One highly successful technology entrepreneur once described to me the role of a founder as consisting of two things, and two things only: Hiring people and ensuring cash flow. Though hiring will certainly make or break the company in the longer run, cash is indispensable for the company even getting to the long run. The simple truth is: a company operates on cash and a founder needs to find ways of providing it. The issue that many tech entrepreneurs run into is that before their idea is proven in the market, the company has a weak negotiating position when it comes to raising money. Even if you’ve convinced your friends, family and first employees of the brilliance of your plan, investors will take a cold hard look at your assets and are less swayed by the story. Your valuation will grow proportionally to how well you can stick to the narrative you’ve laid out, but there is necessarily a difference between what you know the company and the technology can be worth and what it is worth to the investors now. If the company is not revenue positive from the start, and in some industries that’s just the nature of the game, your funding journey will likely consist of several rounds of selling equity for cash. 

As an entrepreneur, you are probably familiar with the concept of your weighted average cost of capital (WACC). This measure is the price that a business is expected to pay on average to finance its assets to everyone that has a security, be it debt or equity. In short, it’s the average cost of the capital you raise.

WACC reduction

“The WACC is the price that a business is expected to pay on average to finance its assets to everyone that has a security, be it debt or equity. In short, it’s the average cost of the capital you raise.”

Your cost of capital under equity finance

When equity funding is the only type of finance available to a company, the WACC will rely solely on the valuation of the business. This means that the less proof of market viability the company has, the more expensive the capital will be. A seed round at a $1,000,000 valuation will have a founder part with 10% of equity for a $100,000 cash injection. Given that the cost of capital reflects the current market price of stock in the company, if the company is valued at $2,000,000 one year later, the cost of the funding received in the earlier round has effectively increased by 100%. This reflects the risk of the early investor but it’s not great news for the founder who has worked diligently to grow the company and cannot make use of 10% of their company’s value anymore.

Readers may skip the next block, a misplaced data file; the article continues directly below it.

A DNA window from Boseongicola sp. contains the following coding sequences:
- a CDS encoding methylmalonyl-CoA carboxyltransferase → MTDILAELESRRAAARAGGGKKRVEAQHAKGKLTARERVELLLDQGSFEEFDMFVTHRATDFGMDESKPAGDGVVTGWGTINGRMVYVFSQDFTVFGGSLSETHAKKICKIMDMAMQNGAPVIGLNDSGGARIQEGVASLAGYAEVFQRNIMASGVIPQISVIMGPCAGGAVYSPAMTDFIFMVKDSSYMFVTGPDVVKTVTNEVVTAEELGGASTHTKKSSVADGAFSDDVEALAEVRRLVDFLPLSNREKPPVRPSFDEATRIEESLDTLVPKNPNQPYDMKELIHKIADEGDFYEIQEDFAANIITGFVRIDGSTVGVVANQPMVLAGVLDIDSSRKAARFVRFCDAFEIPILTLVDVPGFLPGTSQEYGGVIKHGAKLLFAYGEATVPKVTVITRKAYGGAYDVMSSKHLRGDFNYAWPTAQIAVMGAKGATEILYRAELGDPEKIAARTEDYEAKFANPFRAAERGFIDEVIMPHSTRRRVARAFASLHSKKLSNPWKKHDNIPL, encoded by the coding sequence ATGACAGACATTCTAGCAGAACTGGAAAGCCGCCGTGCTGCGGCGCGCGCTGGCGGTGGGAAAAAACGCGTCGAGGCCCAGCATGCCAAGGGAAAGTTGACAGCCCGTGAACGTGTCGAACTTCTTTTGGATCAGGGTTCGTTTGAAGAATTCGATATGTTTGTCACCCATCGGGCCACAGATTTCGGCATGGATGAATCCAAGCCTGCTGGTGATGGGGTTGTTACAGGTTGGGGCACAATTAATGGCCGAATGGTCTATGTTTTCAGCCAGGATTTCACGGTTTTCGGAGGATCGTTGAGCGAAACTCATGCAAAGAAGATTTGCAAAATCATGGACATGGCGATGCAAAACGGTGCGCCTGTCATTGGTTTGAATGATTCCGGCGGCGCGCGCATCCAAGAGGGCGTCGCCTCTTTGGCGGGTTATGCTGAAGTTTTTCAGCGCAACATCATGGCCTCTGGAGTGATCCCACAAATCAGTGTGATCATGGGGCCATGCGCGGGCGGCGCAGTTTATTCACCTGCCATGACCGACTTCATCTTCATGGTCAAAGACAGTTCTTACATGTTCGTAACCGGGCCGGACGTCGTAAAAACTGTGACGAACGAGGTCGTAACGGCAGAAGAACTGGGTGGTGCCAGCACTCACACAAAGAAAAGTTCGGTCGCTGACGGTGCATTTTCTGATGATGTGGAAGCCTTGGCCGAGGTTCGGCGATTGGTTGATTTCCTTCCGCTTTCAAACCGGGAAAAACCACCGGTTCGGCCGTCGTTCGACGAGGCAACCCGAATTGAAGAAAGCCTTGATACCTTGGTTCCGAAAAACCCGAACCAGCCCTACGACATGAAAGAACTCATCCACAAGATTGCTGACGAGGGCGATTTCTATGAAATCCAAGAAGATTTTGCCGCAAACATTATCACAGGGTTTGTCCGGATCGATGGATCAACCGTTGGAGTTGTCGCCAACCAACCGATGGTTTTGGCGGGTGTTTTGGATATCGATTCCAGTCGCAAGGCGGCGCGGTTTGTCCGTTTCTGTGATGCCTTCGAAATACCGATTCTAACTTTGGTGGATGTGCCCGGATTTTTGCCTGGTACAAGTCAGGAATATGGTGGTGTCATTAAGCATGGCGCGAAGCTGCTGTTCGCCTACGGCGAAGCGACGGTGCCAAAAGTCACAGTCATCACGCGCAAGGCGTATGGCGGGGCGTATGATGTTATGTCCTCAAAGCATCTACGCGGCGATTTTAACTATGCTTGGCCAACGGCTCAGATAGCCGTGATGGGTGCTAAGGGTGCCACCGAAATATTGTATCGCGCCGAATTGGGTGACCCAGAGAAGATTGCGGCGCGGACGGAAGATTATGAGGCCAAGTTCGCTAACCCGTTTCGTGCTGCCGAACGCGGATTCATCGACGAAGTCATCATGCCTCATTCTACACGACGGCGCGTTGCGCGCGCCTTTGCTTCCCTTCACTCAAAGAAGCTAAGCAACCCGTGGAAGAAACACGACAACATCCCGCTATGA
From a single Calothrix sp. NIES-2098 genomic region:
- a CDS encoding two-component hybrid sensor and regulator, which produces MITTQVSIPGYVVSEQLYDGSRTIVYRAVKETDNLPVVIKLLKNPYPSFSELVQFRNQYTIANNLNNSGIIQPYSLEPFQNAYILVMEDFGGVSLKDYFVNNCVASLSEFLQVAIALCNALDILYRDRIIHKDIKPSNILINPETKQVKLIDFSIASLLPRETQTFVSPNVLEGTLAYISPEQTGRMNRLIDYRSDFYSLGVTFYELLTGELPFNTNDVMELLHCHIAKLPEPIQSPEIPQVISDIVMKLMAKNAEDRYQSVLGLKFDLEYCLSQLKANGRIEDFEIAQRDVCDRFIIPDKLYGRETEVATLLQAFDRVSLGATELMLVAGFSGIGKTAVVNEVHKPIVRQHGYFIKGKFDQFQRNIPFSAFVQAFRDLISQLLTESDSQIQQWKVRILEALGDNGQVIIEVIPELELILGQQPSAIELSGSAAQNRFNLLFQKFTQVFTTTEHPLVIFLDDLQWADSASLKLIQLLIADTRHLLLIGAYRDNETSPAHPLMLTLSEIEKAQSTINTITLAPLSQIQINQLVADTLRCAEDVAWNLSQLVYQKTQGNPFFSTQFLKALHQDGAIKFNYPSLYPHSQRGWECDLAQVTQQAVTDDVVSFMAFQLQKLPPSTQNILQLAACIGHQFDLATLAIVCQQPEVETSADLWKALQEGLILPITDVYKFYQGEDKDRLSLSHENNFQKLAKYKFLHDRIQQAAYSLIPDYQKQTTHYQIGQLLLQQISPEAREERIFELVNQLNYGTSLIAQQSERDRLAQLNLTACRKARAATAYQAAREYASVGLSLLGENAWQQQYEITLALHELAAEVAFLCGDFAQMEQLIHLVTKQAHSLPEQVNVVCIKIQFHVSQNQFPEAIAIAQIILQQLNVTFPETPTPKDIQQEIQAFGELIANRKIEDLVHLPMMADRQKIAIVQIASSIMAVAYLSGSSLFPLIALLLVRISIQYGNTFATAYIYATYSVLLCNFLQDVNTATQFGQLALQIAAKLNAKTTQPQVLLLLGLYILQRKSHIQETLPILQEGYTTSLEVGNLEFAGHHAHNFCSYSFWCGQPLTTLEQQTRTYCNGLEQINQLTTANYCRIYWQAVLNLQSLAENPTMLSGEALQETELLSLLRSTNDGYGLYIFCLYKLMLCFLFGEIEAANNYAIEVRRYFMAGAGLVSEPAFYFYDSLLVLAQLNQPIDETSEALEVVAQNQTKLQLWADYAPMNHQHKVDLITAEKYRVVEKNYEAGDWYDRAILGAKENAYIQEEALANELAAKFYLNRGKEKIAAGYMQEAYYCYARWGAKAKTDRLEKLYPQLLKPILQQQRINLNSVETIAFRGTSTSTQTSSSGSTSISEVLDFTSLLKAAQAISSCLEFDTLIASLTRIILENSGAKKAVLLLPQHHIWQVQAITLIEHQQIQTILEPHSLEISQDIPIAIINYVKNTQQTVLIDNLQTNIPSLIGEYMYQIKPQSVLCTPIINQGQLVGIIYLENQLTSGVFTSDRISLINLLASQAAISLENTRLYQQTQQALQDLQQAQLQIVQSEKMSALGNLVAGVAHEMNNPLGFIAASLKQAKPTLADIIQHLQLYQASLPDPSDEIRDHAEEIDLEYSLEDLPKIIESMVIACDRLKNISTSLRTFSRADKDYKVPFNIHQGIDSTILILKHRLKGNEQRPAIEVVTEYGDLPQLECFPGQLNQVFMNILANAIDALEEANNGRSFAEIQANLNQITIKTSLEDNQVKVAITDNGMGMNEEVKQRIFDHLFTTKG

The alternative here would be debt finance, but most often companies who have few assets or are pre-revenue or low revenue do not have access to debt, as most lenders will want a safe bet. An innovation stands out in this space for companies with a high degree of innovation:  R&D finance. 

With an SR&ED loan, a company with minimal assets that is pre-profit or even pre-revenue can still access debt finance by using future government payments from the CRA for the SR&ED tax credit as security. 

What does SR&ED finance mean for your WACC? 

Given how expensive equity finance is at the start of a company’s journey, it makes sense for the company to take on debt to optimize its cost of capital. 

The best way to explain the difference it makes is through an example. 

You have a company that is valued at $10,000,000 pre-money at the beginning of the year, and by the end of the year reaches a $15,000,000 valuation. At the beginning of the year, you decide that your funding needs will be $1,000,000 for the year, to cover your runway and ensure you hit your targets. You can either raise the whole round through equity, or you can raise $500,000 through an equity raise where you sell with 5% and the other $500,000 through an SR&ED tax credit loan you are eligible for at 1.2% interest and a 3.5% facility fee.

If your company goes the traditional route of raising $1,000,000 via equity the total cost of capital as measured by the end of the year will be $500,000. If you choose to mix in the available debt, the company’s cost of capital will be $250,000 for the equity component and $89,500 for the R&D debt, with a total of $339,000.

WACC Fundsquire

If the company’s valuation goes up the year after that, the debt funding will have improved in relative cost while the equity gets relatively more expensive as time goes on. At the end of the year in question, if the company takes on the SR&ED facility and complements it with the equity sale, its WACC is reduced by 32% as compared o a full equity round, saving the company $161,000 in value.

In conclusion, for a company that is on a steady growth trajectory, it makes sense to use available debt smartly to optimize its WACC and avoid further erosion of the founders’ equity position.

If you’re curious if you can use SR&ED finance to lower your cost of capital and what this could look like for your company, we’re always happy to have a chat and see if we can help. 

Talk to us about reducing your WACC

Alex Kepka

Alex is a tech-focused funding expert, helping innovative companies grow through innovative funding through her work at Fundsquire. She also has a background in journalism, having written for outlets like Vice and many others in the past on topics ranging from philosophy to economics.